I am awake. “It’s just your thyroid,” says the doctor, bored with me. My thyroid: my mother has given me the same disease-riddled butterfly gland that lives in her own throat. Now I’ll have to swallow two radioactive pills and hide away in a crypt for five days so that I don’t kill my cats or my girlfriend. “Are you pregnant, Miss ----?” says the doctor, my old name dead in her mouth. “What?” I say. “You’d better not be pregnant,” says the doctor. “I promise I’m not pregnant,” I say. “Well you’d better be sure,” says the doctor, “because this procedure could kill it.” “Doctor,” I’d like to say, “I’d sure hope so.” I am awake, I am awake, but please god, put me to sleep.
I am awake but I feel asleep. I look up and remember I am in a church. The church is new. The ceiling is blue with heaven. Worship hangs thick in the air. The Virgin Mary watches me kneel, like my mother taught me: deep, low, and pregnant with rage. As my knees hit the pew, my back spasms. I faint.
I fall, at last, asleep. We are sitting on my bed. Her face changes but the feeling stays the same. There is a book in our laps. She is reading the left-side pages out loud, but I don’t know the book. I open her shirt and drink from her breast. The milk runs down through my gut, fills my feet with electricity. Jolted, I get up and run and run and run. “Come back,” says someone somewhere. I wake. I fall asleep. We are sitting on my bed. Her face changes but the feeling stays the same. There is a book in our laps. I am reading the right-side pages out loud. I still don’t know the book. She opens my shirt, bites holes in my chest, and drinks the blood. I watch my blood run down through her gut to fill her feet with lead. Deadened, she sinks into the mattress until her face becomes an impression. “Come back,” I tell someone, somewhere. I wake.
I am awake. I look at my mother’s name on my phone screen. I can feel the vestige of a cancer cell fluttering its wings wetly in my neck. “You gave this to me,” I say. “And now you’re not even here to help me.” I throw my phone and watch the screen splinter, clear as etymology. I stay awake.
I am awake but I feel electric, I will never sleep again, body mashed into the mattress while my girlfriend fucks me so hard and fast that I cry, laughing, insides as jellied as a pear. After, she holds my head and pumps her cock into my mouth, and she watches me kneel, deep and low, to lick us both clean. I fall asleep, the first deep sleep I’ve had in a month.
I fall asleep. “I am killing our bloodline,” I tell her. “I am carving out my womb.” Her face turns blade. I wake.
I fall asleep. The key is in the lock. I take a turn. The red door opens. A wave of blood comes cresting out, soaks my hair and my white nightgown. When the tide subsides, I step inside the room. Slabs of pink meat dangle from hooks on the ceiling. Each is branded with a name; one of the slabs bears (one slab bears) mine. I wake.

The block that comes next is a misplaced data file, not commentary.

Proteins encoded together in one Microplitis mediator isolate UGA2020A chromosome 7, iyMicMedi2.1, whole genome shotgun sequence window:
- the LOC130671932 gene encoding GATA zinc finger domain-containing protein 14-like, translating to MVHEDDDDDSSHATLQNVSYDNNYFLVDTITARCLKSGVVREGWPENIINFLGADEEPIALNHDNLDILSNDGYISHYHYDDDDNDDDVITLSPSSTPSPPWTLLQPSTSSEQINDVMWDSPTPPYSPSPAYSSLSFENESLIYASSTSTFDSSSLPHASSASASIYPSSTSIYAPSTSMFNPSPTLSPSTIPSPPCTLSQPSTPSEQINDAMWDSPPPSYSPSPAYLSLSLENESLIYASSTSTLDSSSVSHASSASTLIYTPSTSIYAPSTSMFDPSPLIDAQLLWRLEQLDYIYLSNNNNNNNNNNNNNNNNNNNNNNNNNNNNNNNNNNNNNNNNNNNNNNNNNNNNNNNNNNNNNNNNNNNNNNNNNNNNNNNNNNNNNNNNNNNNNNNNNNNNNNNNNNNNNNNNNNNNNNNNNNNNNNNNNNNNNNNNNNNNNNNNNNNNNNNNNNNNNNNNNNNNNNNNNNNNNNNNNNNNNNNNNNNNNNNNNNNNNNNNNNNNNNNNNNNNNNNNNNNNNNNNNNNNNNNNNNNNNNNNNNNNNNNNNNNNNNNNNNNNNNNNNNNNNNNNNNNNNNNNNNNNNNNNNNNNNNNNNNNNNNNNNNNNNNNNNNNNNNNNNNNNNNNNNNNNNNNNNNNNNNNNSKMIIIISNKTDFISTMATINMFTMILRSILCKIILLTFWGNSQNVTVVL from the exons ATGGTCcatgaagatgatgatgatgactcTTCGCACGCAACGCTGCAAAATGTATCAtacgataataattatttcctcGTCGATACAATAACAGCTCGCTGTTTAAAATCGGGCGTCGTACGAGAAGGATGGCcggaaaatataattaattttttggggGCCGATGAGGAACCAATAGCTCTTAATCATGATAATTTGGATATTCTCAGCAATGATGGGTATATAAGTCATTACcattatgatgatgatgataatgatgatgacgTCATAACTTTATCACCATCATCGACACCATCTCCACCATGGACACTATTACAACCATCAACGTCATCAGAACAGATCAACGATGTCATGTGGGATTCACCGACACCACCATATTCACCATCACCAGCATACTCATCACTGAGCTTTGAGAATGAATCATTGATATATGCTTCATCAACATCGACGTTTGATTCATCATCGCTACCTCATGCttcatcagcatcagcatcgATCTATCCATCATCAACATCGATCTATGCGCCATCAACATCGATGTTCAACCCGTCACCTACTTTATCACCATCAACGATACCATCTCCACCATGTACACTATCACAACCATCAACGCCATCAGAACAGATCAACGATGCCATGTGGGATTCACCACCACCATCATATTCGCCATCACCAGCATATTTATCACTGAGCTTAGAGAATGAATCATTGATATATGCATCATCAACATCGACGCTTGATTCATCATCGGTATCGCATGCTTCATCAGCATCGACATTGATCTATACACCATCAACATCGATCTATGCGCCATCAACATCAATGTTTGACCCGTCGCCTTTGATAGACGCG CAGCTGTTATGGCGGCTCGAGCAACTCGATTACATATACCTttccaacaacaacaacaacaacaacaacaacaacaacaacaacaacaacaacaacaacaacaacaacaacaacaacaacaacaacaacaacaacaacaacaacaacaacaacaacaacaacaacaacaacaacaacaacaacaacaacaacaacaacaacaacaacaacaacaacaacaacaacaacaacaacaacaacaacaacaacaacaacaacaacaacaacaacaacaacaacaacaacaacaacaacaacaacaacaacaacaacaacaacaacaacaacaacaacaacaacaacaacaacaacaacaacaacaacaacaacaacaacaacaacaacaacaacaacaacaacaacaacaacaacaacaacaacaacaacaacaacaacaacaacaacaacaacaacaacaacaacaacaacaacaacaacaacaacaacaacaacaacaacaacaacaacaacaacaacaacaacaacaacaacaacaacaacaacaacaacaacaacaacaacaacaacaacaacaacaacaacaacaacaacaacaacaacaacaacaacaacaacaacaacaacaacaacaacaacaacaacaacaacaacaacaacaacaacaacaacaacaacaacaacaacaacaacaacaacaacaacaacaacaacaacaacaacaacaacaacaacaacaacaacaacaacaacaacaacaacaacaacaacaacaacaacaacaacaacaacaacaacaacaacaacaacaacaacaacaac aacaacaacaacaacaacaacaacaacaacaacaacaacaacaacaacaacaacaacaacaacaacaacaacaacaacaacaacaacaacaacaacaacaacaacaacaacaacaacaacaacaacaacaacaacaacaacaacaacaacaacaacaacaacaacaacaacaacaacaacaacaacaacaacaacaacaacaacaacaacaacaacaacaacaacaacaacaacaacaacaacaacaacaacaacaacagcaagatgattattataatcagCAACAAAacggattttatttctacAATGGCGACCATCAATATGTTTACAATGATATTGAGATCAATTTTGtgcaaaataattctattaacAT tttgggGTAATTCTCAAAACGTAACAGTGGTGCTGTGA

I fall asleep. The lake is black as pitch. My mother’s godly hand sticks out of the mud. She grabs my ankle, radiation creeping up my shin, while all around us the fungi cheers. I beat at her with a shovel until, mangled, her hand recedes back into the soil. I wake.
I am asleep. I am asleep. Come on. Be asleep. Please. Be asleep. My throat is a crypt where once a gland soured. I can still feel its lumps. No I can’t. The doctor or the patient, the meat or the hook, the mushroom or the poison, the pear or the knife, the saint or the god, the mother or the child or the lover or the bridge where once someone’s child thought of jumping in the rain to sleep forever beneath – Whether I am asleep or awake I am only ever pulling each face off their form, asleep or awake I still have to open the door, I still have to open the goddamn door, I will always open the goddamn door, as long as you let me live I will use your banal tchotchkes to open the door and no matter how loudly you yell I won’t leave well enough alone, I’ll carve the meat till it bleeds into the water, I’ll beat the hand until it recedes back into heredity or my back spasms or I wake or fall asleep at last for good.
I fall asleep. I wake. I fall asleep. I wake. I fall asleep. “Why are you doing this to me?” says my mother, says god, says my lover, says me. I wake.
I fall asleep. God shoves a hand inside me, makes me puppet. I dance for my god. I dance for my mother. I dance for my lover. I wake.
I am awake. “Here I am,” I say. “Here I am.”
Carter St. Hogan is the author of One or Several Deserts (11:11 Press, April 2023). S/he is also the author of the fiction chapbook Little Animal (Awst Press, 2016) has short stories published in Best American Experimental Writing, McSweeney’s, Puerto del Sol, FANZINE, and more. They live in Austin, TX, where s/he performs trans bluegrass, grows okra, and works 8,000 odd jobs. Learn more at cartersainthogan.com.